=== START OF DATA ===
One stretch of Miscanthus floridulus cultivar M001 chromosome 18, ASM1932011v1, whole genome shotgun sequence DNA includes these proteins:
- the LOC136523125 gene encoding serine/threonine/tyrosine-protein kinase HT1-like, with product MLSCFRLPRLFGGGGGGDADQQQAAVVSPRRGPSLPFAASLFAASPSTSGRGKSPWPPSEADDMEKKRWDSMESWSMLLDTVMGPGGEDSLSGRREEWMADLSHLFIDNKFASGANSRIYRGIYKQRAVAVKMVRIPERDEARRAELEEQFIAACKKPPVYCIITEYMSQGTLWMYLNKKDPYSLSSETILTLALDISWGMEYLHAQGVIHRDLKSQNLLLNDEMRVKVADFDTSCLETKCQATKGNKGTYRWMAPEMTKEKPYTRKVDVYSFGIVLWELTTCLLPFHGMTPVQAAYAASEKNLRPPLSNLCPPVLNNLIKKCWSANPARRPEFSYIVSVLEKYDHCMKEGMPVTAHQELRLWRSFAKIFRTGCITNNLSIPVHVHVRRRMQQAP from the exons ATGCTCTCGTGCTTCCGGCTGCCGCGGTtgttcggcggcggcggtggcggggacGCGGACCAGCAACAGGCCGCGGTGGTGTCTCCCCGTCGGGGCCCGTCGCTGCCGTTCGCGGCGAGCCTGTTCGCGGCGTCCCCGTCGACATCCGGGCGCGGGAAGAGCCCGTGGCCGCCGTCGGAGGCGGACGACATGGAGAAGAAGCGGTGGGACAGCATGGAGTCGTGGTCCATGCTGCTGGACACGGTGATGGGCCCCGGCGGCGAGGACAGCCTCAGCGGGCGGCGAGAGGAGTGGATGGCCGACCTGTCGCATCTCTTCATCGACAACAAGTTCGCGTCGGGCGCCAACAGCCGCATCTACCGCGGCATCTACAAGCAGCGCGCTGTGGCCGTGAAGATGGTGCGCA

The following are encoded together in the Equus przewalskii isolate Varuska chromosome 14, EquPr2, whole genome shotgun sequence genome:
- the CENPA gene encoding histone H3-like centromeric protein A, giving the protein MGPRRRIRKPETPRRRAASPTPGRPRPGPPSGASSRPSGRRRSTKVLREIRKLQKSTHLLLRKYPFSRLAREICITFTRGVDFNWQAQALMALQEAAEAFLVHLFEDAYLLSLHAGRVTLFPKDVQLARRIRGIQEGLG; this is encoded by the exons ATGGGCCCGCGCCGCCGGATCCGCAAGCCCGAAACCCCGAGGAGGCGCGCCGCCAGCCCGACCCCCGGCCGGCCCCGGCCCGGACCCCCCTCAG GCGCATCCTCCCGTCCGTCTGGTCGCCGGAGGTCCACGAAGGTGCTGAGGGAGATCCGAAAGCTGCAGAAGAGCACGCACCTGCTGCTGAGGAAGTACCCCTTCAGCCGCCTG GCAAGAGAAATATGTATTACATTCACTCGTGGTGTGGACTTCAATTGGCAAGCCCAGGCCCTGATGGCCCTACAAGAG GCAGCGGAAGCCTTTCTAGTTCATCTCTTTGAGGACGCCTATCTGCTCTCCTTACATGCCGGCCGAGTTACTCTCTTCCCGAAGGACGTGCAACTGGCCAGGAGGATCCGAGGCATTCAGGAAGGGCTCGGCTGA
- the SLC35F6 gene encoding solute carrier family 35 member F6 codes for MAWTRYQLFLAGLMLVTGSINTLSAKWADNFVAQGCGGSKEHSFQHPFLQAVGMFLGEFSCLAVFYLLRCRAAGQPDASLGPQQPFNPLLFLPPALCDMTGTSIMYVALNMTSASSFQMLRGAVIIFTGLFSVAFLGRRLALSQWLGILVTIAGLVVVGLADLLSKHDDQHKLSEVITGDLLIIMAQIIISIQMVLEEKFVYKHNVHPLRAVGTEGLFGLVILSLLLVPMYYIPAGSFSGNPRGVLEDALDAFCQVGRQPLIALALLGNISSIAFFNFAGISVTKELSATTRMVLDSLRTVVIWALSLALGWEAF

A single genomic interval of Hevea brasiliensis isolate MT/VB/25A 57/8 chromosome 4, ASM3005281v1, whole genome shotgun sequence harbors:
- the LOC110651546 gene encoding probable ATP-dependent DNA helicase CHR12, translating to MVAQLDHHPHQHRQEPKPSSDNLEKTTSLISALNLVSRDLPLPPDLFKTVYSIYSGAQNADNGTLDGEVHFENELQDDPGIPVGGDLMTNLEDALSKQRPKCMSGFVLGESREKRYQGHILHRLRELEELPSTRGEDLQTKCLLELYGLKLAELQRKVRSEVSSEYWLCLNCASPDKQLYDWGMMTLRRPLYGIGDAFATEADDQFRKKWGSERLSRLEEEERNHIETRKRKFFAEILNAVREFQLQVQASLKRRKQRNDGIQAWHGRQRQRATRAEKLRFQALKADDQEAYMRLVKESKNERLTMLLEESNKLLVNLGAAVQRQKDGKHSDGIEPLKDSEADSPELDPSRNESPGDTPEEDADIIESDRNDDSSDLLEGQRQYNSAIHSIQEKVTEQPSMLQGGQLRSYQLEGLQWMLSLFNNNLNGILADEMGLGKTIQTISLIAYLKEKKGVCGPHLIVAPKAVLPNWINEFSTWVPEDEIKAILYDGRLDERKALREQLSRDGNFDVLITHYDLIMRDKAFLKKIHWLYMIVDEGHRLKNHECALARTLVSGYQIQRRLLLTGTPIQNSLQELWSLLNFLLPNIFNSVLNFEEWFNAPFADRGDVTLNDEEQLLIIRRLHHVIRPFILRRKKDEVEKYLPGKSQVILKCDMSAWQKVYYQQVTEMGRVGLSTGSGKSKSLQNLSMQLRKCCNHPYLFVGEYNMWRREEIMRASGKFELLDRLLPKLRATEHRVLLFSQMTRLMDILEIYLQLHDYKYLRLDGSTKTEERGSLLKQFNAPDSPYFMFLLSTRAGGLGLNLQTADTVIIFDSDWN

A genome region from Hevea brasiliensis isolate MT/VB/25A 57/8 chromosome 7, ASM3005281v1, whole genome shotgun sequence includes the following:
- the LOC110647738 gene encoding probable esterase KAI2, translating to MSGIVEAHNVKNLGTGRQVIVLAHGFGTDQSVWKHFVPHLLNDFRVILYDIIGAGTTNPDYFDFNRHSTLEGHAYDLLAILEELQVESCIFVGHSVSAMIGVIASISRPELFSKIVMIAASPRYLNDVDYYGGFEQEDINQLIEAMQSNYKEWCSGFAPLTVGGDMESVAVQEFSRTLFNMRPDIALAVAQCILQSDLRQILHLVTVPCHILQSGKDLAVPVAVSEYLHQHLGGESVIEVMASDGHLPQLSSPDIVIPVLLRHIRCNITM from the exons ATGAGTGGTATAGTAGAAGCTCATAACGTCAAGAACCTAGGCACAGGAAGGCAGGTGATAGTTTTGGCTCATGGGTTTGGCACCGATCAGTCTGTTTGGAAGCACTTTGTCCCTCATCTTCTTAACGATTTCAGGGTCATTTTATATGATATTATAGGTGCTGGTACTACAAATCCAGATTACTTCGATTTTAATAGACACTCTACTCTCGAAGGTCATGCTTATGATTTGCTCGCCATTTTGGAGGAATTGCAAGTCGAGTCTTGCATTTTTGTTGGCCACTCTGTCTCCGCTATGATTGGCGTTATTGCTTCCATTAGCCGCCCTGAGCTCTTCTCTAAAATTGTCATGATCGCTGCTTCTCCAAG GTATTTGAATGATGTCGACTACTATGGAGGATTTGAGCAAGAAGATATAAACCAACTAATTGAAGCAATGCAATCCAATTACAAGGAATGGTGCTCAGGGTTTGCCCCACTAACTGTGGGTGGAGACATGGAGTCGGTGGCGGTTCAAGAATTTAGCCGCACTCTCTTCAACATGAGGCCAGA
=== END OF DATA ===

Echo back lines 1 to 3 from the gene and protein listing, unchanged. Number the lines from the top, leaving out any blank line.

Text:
One stretch of Miscanthus floridulus cultivar M001 chromosome 18, ASM1932011v1, whole genome shotgun sequence DNA includes these proteins:
- the LOC136523125 gene encoding serine/threonine/tyrosine-protein kinase HT1-like, with product MLSCFRLPRLFGGGGGGDADQQQAAVVSPRRGPSLPFAASLFAASPSTSGRGKSPWPPSEADDMEKKRWDSMESWSMLLDTVMGPGGEDSLSGRREEWMADLSHLFIDNKFASGANSRIYRGIYKQRAVAVKMVRIPERDEARRAELEEQFIAACKKPPVYCIITEYMSQGTLWMYLNKKDPYSLSSETILTLALDISWGMEYLHAQGVIHRDLKSQNLLLNDEMRVKVADFDTSCLETKCQATKGNKGTYRWMAPEMTKEKPYTRKVDVYSFGIVLWELTTCLLPFHGMTPVQAAYAASEKNLRPPLSNLCPPVLNNLIKKCWSANPARRPEFSYIVSVLEKYDHCMKEGMPVTAHQELRLWRSFAKIFRTGCITNNLSIPVHVHVRRRMQQAP from the exons ATGCTCTCGTGCTTCCGGCTGCCGCGGTtgttcggcggcggcggtggcggggacGCGGACCAGCAACAGGCCGCGGTGGTGTCTCCCCGTCGGGGCCCGTCGCTGCCGTTCGCGGCGAGCCTGTTCGCGGCGTCCCCGTCGACATCCGGGCGCGGGAAGAGCCCGTGGCCGCCGTCGGAGGCGGACGACATGGAGAAGAAGCGGTGGGACAGCATGGAGTCGTGGTCCATGCTGCTGGACACGGTGATGGGCCCCGGCGGCGAGGACAGCCTCAGCGGGCGGCGAGAGGAGTGGATGGCCGACCTGTCGCATCTCTTCATCGACAACAAGTTCGCGTCGGGCGCCAACAGCCGCATCTACCGCGGCATCTACAAGCAGCGCGCTGTGGCCGTGAAGATGGTGCGCA

The following are encoded together in the Equus przewalskii isolate Varuska chromosome 14, EquPr2, whole genome shotgun sequence genome: